• Interest on the public debt – which is paid to Government accounts as well as the public – was $359.2 billion, $81.3 billion lower than the MSR estimate. Interest paid to Government accounts was $77.8 billion lower than projected. This difference is almost entirely due to a $75.1 billion adjustment to reflect a change in the accounting method for interest transactions with Defense Civil Programs from an accrual basis to a cash basis. This accounting change resulted in a reduction of Treasury interest outlays to reflect the premiums that would have been recorded at the time of purchase under the cash-based method. This intragovernmental interest adjustment has no net effect on the deficit. The offsetting amounts for the $75.1 billion adjustment appear under interest received by trust funds ($49.3 billion, for the Military Retirement and Education Benefits trust funds) and under Defense Civil ($25.9 billion, for the Medicare-Eligible Retiree Health Care Fund, which is a Federal fund rather than a trust fund). Interest paid to the public was $3.5 billion lower than estimated in the MSR due largely to lower-than-projected interest on inflation-indexed securities.
      • Outlays from payments to Fannie Mae and Freddie Mac under Treasury's Preferred Stock Purchase Agreements (PSPAs) were $18.7 billion in FY 2012, $4.7 billion less than estimated in the MSR. PSPA outlays are determined by the quarterly financial results of Fannie Mae and Freddie Mac as reported in their financial statements and are highly dependent on GAAP accounting standards and assumptions about future U.S. home prices. There were no PSPA outlays in the fourth quarter of FY 2012.
      • Outlays for the Troubled Asset Relief Program (TARP) were $10.7 billion below the MSR estimate, due almost entirely to lower outlays under TARP housing programs, including TARP support for FHA programs. Outlays reported for TARP under the Department of the Treasury do not include the proceeds of the sale of American International Group (AIG) securities owned by Treasury that were received from the trust created by the Federal Reserve Bank of New York; see the “Undistributed Offsetting Receipts” section of this report for a discussion of net outlay differences attributable to Treasury’s sale of these securities.
      • Outlays from Treasury’s Claims, Judgments, and Reliefs Acts account were $3.1 billion lower than MSR estimates due mostly to a delayed settlement that was assumed in the MSR to be paid in FY 2012 but which will not be paid out until FY 2013. In addition, Internal Revenue Service (IRS) outlays were approximately $1.0 billion below the MSR estimate largely due to lower-than-expected outlays associated with several refundable tax credit and direct pay bond programs, notably the American Opportunity Tax Credit, Child Tax Credit, Build America Bond, and Qualified School Construction Bond programs. The interest associated with refunding Internal Revenue collections also came in below the MSR estimate due to lower interest rates and assessed interests.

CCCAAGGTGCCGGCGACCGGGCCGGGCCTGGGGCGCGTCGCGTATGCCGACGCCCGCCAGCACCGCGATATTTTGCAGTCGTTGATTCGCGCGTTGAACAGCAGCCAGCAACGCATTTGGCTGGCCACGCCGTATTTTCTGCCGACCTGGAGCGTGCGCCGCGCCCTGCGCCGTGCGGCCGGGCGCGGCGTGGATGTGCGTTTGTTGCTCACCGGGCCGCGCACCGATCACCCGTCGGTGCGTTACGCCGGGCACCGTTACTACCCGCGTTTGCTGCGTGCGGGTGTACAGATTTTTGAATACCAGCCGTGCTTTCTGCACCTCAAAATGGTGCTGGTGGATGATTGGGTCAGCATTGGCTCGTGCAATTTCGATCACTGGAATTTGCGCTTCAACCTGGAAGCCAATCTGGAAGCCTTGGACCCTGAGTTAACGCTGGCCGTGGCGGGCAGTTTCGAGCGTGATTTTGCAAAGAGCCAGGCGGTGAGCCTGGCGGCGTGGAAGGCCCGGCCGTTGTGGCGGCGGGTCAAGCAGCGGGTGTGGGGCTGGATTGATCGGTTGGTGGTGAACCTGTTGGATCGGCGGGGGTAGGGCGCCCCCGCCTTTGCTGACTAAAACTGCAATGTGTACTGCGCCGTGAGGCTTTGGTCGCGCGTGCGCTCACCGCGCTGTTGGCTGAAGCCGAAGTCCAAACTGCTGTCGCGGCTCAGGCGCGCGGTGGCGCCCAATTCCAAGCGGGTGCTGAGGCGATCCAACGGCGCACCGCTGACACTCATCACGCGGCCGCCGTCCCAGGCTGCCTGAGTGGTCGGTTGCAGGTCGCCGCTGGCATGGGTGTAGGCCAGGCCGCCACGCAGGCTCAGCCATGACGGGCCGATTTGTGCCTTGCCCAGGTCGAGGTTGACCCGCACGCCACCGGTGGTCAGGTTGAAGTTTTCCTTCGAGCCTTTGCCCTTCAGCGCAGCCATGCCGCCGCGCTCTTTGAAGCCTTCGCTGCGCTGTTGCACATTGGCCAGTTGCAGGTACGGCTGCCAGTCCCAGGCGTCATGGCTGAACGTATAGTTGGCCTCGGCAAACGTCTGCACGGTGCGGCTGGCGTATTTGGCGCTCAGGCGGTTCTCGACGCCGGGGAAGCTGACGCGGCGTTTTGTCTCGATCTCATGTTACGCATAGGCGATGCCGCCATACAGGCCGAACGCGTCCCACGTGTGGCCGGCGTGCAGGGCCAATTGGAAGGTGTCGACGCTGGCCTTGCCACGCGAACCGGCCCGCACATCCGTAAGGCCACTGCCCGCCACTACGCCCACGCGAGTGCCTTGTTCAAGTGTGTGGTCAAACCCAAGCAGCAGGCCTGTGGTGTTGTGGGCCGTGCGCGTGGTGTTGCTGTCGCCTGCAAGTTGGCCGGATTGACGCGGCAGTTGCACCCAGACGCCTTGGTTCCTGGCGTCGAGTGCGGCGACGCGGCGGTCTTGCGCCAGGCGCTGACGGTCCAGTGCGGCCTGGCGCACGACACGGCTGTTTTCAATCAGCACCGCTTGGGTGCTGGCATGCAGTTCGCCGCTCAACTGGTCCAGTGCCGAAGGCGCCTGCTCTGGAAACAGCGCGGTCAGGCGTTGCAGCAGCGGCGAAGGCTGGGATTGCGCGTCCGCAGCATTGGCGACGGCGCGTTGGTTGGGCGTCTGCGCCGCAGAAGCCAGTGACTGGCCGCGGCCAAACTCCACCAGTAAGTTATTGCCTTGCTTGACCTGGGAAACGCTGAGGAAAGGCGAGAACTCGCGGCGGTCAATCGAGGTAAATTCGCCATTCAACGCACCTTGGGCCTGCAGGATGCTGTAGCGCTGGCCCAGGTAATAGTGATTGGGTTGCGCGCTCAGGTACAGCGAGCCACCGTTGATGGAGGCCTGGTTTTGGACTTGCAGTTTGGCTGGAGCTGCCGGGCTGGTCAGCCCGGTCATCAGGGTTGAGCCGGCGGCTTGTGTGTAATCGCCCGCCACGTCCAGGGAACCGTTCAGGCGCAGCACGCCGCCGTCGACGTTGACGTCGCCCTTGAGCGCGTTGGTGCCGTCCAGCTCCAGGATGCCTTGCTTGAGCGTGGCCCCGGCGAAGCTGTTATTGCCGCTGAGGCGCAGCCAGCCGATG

• Partially offsetting these decreases from the MSR estimates, net outlays for intragovernmental interest transactions with credit financing accounts were $8.9 billion higher than projected, including $5.5 billion lower-than-projected interest paid to credit financing accounts and $14.4 billion lower-than-anticipated receipts of interest from credit financing accounts. (Interest received from credit financing accounts is reported in Treasury’s aggregate offsetting receipts.) Transactions with the TARP financing accounts comprised $4.9 billion of the total $8.9 billion difference. The differences in TARP transactions were primarily the effects of TARP statutory requirements for interest rates, under which budget projections use market-risk adjusted interest rates while actual TARP financing account interest transactions are recorded using Treasury rates.
  • Department of Veterans Affairs — Outlays for the Department of Veterans Affairs were $124.1 billion, $3.4 billion lower than the MSR estimate. The Readjustment Benefits program accounted for $1.5 billion of that difference, mainly due to lower-than-expected school enrollment rates and slower-than-expected spending in the new Veterans Retraining Assistance Program. The Medical Services program accounted for another $1.1 billion of the difference, primarily due to delays in purchasing medical equipment and lower-than-expected spending for supplies.